The abundance of methane in shale gas and of other gases such as carbon monoxide, hydrogen, and carbon dioxide as chemical process byproducts has motivated the use of gas fermentation for bioproduction. Recent advances in metabolic engineering and synthetic biology allow for engineering of microbes metabolizing a variety of chemicals including gaseous feeds into a number of biorenewables and transportation liquid fuels. New computational tools enable the systematic exploration of all feasible conversion alternatives. Here we computationally assessed all thermodynamically feasible ways of co-utilizing CH4, CO, and CO2 using ferric as terminal electron acceptor for the production of all key precursor metabolites. We identified the thermodynamically feasible co-utilization ratio ranges of CH4, CO, and CO2 toward production of the target metabolite(s) as a function of ferric uptake. A revised version of the iMAC868 genome-scale metabolic model of Methanosarcina acetivorans was chosen to assess co-utilization of CH4, CO, and CO2 and their conversion into selected target products using the optStoic pathway design tool. This revised version contains the latest information on electron flow mechanisms by the methanogen while supplied with methane as the sole carbon source. The interplay between different gas co-utilization ratios and the energetics of reverse methanogenesis were also analyzed using the same metabolic model.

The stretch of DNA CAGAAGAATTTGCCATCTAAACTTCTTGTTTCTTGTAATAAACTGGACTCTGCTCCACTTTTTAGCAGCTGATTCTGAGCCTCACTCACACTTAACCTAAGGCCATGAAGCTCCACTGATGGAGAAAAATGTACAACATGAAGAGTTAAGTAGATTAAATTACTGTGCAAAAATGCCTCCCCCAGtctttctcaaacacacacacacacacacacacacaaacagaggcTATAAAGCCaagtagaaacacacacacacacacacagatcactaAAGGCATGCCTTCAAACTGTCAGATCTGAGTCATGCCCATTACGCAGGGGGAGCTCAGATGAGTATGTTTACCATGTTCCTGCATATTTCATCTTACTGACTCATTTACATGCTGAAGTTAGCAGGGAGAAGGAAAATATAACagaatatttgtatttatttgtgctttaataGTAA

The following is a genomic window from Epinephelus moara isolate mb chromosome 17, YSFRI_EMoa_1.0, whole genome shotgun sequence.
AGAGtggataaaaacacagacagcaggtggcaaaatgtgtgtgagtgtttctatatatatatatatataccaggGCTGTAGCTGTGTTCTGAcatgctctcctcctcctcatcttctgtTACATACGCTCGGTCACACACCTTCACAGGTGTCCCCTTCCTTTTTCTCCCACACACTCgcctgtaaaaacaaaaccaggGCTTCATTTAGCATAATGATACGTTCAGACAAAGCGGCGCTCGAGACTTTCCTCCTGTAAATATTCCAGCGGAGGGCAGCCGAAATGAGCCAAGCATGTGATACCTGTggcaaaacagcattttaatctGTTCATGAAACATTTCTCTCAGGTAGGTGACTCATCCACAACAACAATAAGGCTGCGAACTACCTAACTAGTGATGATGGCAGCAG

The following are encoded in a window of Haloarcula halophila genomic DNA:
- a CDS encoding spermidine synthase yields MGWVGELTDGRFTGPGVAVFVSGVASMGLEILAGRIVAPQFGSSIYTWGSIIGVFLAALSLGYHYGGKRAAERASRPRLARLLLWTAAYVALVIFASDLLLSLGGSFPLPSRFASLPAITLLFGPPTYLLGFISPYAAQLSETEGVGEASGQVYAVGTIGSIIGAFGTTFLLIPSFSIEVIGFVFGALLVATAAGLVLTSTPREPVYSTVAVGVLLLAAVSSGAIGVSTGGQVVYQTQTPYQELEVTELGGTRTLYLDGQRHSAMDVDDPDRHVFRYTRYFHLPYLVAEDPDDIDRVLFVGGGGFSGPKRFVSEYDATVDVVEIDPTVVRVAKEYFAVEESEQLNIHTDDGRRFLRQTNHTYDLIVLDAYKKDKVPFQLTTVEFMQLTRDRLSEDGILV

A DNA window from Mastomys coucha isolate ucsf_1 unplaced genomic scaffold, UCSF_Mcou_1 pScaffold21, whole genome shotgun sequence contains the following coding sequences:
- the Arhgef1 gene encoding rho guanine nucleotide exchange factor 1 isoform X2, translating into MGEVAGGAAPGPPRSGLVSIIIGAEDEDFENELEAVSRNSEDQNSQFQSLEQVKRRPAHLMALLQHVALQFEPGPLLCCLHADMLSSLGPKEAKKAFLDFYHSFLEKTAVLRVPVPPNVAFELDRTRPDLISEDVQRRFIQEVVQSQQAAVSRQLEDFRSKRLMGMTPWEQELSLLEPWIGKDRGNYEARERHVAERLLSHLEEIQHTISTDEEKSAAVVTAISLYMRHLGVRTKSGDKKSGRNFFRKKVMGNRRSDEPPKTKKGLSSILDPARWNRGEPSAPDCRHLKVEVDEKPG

All Science Journal Classification (ASJC) codes
- Microbiology (medical)